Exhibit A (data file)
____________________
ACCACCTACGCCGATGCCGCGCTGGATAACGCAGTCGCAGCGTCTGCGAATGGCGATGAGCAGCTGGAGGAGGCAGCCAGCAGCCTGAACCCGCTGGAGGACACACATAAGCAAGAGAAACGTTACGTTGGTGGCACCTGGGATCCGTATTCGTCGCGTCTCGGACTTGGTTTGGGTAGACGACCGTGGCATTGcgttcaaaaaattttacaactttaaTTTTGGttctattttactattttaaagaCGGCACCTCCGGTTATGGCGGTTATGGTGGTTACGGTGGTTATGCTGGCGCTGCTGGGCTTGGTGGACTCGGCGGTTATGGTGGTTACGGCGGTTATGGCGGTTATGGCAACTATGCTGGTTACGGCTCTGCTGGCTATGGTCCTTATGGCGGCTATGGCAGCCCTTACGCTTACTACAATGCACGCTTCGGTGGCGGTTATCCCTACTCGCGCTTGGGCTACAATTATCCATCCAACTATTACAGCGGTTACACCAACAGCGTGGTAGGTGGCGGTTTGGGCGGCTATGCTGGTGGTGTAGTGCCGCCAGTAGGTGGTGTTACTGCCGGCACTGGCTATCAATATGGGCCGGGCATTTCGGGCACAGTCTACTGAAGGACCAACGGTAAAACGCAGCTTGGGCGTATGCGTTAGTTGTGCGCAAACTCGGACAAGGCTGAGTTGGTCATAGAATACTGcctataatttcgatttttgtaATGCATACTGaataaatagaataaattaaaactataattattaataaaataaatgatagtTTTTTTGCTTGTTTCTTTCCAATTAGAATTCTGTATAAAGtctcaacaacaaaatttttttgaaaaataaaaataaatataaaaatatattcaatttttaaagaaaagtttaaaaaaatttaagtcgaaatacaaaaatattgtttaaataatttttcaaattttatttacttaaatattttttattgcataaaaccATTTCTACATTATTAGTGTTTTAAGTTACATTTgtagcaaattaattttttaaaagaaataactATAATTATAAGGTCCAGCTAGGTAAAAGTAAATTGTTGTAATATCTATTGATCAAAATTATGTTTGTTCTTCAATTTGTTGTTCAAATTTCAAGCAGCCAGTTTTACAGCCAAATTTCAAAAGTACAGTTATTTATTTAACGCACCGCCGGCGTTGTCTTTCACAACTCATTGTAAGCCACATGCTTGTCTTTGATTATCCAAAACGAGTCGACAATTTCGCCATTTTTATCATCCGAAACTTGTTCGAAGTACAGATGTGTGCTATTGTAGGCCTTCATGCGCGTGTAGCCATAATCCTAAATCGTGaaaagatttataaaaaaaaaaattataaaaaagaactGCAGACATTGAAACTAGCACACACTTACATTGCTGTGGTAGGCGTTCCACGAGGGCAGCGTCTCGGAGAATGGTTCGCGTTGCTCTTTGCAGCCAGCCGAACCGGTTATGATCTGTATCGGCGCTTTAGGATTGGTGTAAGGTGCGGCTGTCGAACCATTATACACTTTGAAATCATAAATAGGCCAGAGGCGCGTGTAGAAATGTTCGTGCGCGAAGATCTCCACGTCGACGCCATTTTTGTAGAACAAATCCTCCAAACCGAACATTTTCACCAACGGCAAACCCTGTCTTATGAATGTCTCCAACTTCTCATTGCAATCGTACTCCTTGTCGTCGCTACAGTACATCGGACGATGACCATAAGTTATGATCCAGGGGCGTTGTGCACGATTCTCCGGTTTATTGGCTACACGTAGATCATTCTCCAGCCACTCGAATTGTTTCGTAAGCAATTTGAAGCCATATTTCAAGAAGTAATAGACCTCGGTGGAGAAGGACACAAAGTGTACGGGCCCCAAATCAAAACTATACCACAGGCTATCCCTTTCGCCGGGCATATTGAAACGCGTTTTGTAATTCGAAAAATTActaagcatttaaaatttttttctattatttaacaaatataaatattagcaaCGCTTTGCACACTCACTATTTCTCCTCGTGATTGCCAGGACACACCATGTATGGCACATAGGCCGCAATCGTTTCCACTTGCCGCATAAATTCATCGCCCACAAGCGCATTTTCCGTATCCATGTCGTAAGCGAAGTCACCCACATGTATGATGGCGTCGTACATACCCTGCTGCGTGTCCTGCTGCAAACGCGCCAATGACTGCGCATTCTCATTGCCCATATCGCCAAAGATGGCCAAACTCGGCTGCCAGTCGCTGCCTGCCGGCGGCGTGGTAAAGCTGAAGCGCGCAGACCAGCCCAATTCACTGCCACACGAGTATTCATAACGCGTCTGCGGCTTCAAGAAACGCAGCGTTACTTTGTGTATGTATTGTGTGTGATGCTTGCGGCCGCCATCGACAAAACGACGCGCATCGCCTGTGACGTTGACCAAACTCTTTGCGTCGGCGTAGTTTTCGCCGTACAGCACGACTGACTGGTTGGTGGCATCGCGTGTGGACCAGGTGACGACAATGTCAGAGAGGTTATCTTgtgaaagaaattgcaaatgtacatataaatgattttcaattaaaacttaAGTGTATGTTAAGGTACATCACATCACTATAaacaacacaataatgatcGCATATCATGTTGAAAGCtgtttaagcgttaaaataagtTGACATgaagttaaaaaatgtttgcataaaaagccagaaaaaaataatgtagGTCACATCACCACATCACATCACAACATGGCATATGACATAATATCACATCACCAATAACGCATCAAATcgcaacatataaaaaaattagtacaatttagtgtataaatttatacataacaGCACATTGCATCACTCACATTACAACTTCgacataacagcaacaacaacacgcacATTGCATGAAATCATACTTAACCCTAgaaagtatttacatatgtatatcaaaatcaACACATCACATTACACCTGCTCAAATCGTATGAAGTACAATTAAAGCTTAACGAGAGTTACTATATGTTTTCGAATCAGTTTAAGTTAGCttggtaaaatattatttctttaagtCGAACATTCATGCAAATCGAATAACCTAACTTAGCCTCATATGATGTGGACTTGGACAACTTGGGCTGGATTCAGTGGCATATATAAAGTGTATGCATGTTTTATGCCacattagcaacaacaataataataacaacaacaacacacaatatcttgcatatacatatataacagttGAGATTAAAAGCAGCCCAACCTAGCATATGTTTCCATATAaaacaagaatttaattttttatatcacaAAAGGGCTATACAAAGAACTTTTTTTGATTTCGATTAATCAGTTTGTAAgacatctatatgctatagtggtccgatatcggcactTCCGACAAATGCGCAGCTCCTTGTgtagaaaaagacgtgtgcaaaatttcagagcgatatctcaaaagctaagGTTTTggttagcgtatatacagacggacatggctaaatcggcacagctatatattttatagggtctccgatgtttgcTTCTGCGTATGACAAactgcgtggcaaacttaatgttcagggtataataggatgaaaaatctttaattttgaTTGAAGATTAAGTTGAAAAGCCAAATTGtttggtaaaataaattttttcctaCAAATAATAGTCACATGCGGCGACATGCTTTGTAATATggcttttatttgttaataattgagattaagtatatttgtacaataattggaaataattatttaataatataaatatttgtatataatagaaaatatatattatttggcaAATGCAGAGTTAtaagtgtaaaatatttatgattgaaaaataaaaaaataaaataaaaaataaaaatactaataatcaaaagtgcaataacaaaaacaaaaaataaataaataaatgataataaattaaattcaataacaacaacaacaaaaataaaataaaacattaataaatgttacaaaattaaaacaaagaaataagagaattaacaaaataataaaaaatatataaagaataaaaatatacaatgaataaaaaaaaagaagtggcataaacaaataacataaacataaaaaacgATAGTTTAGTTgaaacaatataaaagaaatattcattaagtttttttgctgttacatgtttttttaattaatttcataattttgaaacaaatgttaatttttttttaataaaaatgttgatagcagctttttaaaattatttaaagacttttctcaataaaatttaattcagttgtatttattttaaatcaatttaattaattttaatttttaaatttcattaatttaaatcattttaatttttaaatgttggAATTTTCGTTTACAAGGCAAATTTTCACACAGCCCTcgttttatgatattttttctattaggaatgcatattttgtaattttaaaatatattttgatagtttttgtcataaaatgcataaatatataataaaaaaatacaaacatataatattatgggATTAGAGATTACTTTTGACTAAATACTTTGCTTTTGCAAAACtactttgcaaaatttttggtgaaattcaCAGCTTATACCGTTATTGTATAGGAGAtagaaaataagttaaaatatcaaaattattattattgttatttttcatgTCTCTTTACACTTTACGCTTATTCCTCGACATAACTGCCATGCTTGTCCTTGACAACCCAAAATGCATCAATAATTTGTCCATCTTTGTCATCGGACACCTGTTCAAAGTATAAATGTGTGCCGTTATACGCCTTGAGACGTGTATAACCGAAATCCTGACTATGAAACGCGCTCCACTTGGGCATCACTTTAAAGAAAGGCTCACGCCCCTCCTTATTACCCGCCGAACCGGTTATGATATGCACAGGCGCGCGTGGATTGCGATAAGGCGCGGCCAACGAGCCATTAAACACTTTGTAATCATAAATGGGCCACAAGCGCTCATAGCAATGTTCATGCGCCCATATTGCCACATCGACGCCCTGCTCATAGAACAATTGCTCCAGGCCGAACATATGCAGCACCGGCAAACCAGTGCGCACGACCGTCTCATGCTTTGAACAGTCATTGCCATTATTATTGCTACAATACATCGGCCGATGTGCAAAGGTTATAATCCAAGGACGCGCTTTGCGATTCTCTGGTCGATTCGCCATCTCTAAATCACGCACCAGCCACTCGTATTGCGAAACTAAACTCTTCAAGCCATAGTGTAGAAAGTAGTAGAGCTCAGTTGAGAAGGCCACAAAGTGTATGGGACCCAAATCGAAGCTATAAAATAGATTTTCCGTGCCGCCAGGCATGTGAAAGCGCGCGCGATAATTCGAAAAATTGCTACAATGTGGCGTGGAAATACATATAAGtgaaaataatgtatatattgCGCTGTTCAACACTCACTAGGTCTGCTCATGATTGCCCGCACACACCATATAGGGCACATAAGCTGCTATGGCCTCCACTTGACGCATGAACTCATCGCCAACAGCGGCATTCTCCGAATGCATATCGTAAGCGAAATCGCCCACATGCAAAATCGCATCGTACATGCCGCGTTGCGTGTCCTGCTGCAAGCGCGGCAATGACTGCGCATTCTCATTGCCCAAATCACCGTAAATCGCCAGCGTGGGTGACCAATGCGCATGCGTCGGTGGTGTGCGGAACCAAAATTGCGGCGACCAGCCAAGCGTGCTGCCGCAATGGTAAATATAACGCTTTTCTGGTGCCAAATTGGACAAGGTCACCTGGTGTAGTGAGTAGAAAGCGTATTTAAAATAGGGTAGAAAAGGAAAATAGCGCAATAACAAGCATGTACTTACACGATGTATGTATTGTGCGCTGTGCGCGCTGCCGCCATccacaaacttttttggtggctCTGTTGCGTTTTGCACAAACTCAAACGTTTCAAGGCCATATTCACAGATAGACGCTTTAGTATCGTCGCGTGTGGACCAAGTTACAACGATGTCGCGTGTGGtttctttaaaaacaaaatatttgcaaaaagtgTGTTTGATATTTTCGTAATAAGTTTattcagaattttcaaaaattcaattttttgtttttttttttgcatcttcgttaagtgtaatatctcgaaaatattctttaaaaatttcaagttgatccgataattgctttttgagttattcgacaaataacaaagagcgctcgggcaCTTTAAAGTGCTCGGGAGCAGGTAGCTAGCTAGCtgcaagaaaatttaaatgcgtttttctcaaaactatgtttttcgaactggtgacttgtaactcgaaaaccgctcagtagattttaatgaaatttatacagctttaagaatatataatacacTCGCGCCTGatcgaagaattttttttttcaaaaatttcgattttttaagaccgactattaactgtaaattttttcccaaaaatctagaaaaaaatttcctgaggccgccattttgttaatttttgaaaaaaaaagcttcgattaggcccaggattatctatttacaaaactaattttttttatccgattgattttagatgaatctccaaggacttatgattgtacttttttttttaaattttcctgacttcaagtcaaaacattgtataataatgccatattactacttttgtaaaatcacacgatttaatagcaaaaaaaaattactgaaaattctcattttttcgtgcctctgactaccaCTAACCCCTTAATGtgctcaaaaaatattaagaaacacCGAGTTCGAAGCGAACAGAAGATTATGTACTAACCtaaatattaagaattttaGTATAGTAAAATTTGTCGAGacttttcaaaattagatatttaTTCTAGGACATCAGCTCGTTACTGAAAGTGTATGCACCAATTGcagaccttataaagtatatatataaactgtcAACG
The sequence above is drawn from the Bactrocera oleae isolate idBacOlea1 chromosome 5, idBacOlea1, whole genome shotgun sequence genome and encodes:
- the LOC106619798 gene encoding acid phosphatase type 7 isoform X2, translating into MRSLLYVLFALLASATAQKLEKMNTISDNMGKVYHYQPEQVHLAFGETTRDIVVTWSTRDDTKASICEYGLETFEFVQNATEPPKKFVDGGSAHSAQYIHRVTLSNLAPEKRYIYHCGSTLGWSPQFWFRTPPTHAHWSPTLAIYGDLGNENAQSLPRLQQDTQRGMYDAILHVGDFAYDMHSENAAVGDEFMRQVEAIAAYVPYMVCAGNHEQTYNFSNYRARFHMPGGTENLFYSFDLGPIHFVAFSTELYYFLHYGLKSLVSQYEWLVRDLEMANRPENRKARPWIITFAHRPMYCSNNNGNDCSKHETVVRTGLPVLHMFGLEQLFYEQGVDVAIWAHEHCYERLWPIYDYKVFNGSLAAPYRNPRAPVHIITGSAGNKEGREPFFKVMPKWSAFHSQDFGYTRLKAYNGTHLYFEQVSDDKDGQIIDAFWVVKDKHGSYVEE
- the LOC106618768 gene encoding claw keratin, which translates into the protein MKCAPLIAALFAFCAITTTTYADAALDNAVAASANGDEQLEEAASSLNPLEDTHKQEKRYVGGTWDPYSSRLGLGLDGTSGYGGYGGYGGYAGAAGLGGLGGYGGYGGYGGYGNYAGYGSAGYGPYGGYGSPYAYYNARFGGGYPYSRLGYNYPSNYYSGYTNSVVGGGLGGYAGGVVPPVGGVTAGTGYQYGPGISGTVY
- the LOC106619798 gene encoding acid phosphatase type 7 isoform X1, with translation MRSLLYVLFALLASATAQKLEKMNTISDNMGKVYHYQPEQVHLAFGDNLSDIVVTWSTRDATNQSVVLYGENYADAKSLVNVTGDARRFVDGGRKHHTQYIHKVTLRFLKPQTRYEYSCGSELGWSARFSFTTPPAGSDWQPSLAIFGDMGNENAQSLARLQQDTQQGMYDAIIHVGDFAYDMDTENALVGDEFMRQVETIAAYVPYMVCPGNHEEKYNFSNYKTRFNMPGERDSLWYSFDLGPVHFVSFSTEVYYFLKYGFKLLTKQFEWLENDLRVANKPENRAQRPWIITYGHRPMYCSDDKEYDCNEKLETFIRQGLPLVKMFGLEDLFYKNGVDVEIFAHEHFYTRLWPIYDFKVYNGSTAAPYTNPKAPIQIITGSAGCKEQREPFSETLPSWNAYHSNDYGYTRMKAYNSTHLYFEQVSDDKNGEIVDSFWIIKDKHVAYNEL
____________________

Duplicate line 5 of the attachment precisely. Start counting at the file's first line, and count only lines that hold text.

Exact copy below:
- the LOC106619798 gene encoding acid phosphatase type 7 isoform X1, with translation MRSLLYVLFALLASATAQKLEKMNTISDNMGKVYHYQPEQVHLAFGDNLSDIVVTWSTRDATNQSVVLYGENYADAKSLVNVTGDARRFVDGGRKHHTQYIHKVTLRFLKPQTRYEYSCGSELGWSARFSFTTPPAGSDWQPSLAIFGDMGNENAQSLARLQQDTQQGMYDAIIHVGDFAYDMDTENALVGDEFMRQVETIAAYVPYMVCPGNHEEKYNFSNYKTRFNMPGERDSLWYSFDLGPVHFVSFSTEVYYFLKYGFKLLTKQFEWLENDLRVANKPENRAQRPWIITYGHRPMYCSDDKEYDCNEKLETFIRQGLPLVKMFGLEDLFYKNGVDVEIFAHEHFYTRLWPIYDFKVYNGSTAAPYTNPKAPIQIITGSAGCKEQREPFSETLPSWNAYHSNDYGYTRMKAYNSTHLYFEQVSDDKNGEIVDSFWIIKDKHVAYNEL